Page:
Over the past year, ELA continued its mission to document linguistic diversity both in our hometown of New York City, a global language capital, and around the world. We partnered with government agencies, high schools, museums, community groups, language activists and Google to support dozens of languages from five continents.
In January, we launched a new hyper-multilingual poetry anthology with a series of workshops. In February, we started Lunaape classes with language keeper Karen Hunter, marking the first time that the indigenous language of New York City and the surrounding area has been taught in the city. In March, responding to attacks on our immigrant partners, we launched a series of ¡Conozca sus derechos! (Know your rights) videos in indigenous Latin American languages. April saw the release of our Google Cultural Institute exhibit. In May and June we began our ongoing intensive collaboration with the New York City Department of Health to better understand the linguistic, cultural and health background of indigenous Latin American communities in New York.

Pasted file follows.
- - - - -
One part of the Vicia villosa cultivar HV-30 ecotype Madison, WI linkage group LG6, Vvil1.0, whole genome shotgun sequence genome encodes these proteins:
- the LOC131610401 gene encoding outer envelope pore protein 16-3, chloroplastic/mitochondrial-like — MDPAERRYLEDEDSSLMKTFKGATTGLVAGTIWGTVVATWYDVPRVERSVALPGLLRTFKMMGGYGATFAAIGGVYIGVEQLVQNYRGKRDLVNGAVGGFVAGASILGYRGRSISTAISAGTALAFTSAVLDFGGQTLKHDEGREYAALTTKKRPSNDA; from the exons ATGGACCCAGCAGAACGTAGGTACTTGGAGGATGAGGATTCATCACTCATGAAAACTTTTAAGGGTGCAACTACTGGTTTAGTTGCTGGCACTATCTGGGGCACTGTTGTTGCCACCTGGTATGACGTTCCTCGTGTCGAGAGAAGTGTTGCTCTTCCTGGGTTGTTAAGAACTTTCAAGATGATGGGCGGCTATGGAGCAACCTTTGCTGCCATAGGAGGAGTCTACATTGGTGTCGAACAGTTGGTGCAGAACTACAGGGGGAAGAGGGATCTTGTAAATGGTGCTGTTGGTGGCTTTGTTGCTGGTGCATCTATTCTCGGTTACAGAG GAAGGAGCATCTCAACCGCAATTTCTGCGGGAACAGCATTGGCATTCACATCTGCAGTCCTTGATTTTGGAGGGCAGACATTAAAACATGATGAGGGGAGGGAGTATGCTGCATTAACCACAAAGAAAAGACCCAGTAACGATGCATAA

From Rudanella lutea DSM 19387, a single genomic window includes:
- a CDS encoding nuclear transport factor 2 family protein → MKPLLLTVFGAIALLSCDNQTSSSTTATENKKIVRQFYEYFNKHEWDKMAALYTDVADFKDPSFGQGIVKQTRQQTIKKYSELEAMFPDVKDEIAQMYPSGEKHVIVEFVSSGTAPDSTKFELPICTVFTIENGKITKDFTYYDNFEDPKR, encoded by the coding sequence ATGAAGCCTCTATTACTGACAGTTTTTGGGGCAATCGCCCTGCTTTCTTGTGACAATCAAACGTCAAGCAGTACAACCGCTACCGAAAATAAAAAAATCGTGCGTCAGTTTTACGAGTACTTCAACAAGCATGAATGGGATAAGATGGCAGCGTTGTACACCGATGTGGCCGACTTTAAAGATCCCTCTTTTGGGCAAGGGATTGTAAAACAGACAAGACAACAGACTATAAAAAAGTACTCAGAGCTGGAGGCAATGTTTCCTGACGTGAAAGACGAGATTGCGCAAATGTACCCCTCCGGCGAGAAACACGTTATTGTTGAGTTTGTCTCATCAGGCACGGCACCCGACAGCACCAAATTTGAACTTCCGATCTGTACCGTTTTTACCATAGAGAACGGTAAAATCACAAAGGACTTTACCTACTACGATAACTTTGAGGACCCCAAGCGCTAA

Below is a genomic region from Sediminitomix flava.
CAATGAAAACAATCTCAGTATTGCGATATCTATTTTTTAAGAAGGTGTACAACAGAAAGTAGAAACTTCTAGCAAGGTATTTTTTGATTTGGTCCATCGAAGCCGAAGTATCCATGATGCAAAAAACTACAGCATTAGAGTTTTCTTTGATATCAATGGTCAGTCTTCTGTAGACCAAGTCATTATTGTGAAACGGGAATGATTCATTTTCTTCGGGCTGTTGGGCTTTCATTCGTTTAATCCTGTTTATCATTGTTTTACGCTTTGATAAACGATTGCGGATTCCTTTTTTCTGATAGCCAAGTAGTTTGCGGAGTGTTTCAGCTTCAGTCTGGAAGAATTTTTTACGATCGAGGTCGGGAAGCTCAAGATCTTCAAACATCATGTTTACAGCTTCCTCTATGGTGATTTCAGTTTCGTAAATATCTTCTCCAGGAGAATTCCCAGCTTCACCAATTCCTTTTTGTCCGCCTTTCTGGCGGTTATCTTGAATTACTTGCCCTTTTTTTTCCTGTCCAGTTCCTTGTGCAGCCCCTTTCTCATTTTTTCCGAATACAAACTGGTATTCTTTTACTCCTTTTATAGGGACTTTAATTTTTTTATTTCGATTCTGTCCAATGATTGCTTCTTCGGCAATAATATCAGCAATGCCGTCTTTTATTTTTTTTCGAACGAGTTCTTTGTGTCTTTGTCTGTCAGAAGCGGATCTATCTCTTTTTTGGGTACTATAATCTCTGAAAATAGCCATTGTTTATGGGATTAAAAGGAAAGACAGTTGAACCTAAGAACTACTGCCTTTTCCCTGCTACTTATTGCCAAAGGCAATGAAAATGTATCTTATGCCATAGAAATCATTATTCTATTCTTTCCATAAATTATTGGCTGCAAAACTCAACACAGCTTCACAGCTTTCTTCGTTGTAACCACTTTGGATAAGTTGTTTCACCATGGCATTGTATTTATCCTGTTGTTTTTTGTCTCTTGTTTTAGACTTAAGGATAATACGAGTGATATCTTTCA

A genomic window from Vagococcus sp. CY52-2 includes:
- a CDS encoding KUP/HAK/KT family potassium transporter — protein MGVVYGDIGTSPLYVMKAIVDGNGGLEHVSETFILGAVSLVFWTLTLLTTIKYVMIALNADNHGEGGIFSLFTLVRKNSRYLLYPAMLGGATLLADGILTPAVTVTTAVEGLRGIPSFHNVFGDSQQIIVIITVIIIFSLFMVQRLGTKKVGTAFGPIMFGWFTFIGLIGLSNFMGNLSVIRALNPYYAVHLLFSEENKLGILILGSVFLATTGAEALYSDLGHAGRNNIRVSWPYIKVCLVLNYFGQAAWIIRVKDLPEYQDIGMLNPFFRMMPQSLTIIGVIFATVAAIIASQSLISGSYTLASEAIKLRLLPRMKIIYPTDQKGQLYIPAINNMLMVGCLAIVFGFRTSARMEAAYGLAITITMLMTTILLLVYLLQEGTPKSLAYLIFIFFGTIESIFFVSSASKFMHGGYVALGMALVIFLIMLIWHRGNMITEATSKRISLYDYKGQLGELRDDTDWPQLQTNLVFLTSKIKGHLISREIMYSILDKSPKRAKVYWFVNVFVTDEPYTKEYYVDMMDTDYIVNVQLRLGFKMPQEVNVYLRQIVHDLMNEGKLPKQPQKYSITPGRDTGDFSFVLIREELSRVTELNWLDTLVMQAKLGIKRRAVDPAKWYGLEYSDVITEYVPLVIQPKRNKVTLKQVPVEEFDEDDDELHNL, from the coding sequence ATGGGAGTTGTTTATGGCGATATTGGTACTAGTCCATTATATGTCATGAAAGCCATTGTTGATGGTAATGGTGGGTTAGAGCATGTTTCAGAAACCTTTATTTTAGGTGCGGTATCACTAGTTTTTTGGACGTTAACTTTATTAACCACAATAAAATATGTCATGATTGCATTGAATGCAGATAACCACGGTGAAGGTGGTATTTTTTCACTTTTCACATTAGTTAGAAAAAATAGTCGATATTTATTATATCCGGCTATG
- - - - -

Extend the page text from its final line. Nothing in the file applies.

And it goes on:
Through July and August, and all this year, the languages of two of Asia’s mighty mountain ranges, the Himalayas and the Pamirs, were a major focus — driven by the deep interest and digital savvy of our partners from these communities, our videos in languages like Mustangi, Dzhongka, Wakhi, and Shughni have been viewed tens of thousands of times.
In September, the family of the late Joshua Fishman, leading scholar of language revitalizations and the sociology of language, generously donated his vast library to ELA. In October, public events were a major focus — from the streets of Jackson Heights to a community bookstore in Washington Heights to St. John’s University in Queens. With support from the Brooklyn Arts Council, we began our project to record lullabies in a range of languages across NYC in November. In December, work has been progressing on our language map of the city, which we hope to share with you in 2018!
This is just a little of what we’ve been up to — to learn more, visit our website or our Youtube channel, featuring hundreds of languages and stories you will hear nowhere else.
We hope to see you in 2018 — please help us make it all happen!